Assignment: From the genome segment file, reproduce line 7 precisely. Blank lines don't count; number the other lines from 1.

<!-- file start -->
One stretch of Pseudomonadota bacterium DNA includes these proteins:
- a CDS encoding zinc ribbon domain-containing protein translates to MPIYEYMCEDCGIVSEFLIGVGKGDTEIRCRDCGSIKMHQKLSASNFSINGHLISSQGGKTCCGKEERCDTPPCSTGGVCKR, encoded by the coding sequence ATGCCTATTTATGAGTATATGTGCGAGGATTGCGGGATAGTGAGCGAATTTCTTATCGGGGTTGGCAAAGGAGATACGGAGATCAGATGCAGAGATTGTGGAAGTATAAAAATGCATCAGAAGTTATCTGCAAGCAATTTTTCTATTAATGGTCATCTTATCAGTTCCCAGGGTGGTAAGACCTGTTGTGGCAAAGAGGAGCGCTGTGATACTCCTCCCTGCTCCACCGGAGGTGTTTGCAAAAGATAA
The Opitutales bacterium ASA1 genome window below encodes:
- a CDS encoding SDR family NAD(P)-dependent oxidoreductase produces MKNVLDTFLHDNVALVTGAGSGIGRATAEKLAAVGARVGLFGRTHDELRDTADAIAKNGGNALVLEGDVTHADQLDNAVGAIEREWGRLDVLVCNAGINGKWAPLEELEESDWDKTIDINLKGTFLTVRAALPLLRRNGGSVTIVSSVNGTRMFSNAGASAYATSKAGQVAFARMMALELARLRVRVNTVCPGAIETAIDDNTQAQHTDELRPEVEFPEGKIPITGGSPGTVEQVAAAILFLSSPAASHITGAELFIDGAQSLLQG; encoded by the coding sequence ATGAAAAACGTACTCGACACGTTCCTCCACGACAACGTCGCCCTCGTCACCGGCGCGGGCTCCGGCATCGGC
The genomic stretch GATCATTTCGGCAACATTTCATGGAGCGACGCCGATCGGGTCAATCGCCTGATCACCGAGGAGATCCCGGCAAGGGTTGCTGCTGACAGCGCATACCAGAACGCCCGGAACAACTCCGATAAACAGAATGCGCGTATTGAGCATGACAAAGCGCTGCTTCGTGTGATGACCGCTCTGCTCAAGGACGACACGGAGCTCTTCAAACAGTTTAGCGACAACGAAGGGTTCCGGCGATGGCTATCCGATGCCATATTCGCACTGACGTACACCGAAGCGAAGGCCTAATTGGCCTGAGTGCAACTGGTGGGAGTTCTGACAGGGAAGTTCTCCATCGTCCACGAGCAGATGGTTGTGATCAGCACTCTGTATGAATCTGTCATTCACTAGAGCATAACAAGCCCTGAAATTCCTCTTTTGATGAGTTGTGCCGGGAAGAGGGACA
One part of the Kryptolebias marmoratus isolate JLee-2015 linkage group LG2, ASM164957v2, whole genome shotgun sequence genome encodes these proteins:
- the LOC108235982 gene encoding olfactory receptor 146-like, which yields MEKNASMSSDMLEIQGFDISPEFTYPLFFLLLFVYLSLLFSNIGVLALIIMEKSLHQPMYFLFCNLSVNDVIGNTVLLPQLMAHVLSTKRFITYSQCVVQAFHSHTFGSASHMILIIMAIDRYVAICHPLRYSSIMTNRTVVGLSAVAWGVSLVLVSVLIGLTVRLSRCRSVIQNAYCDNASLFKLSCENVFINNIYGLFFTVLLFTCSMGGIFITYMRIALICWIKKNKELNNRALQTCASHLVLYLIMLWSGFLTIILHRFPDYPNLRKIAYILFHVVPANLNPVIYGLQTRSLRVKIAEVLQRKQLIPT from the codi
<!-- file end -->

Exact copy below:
- the LOC108235982 gene encoding olfactory receptor 146-like, which yields MEKNASMSSDMLEIQGFDISPEFTYPLFFLLLFVYLSLLFSNIGVLALIIMEKSLHQPMYFLFCNLSVNDVIGNTVLLPQLMAHVLSTKRFITYSQCVVQAFHSHTFGSASHMILIIMAIDRYVAICHPLRYSSIMTNRTVVGLSAVAWGVSLVLVSVLIGLTVRLSRCRSVIQNAYCDNASLFKLSCENVFINNIYGLFFTVLLFTCSMGGIFITYMRIALICWIKKNKELNNRALQTCASHLVLYLIMLWSGFLTIILHRFPDYPNLRKIAYILFHVVPANLNPVIYGLQTRSLRVKIAEVLQRKQLIPT from the codi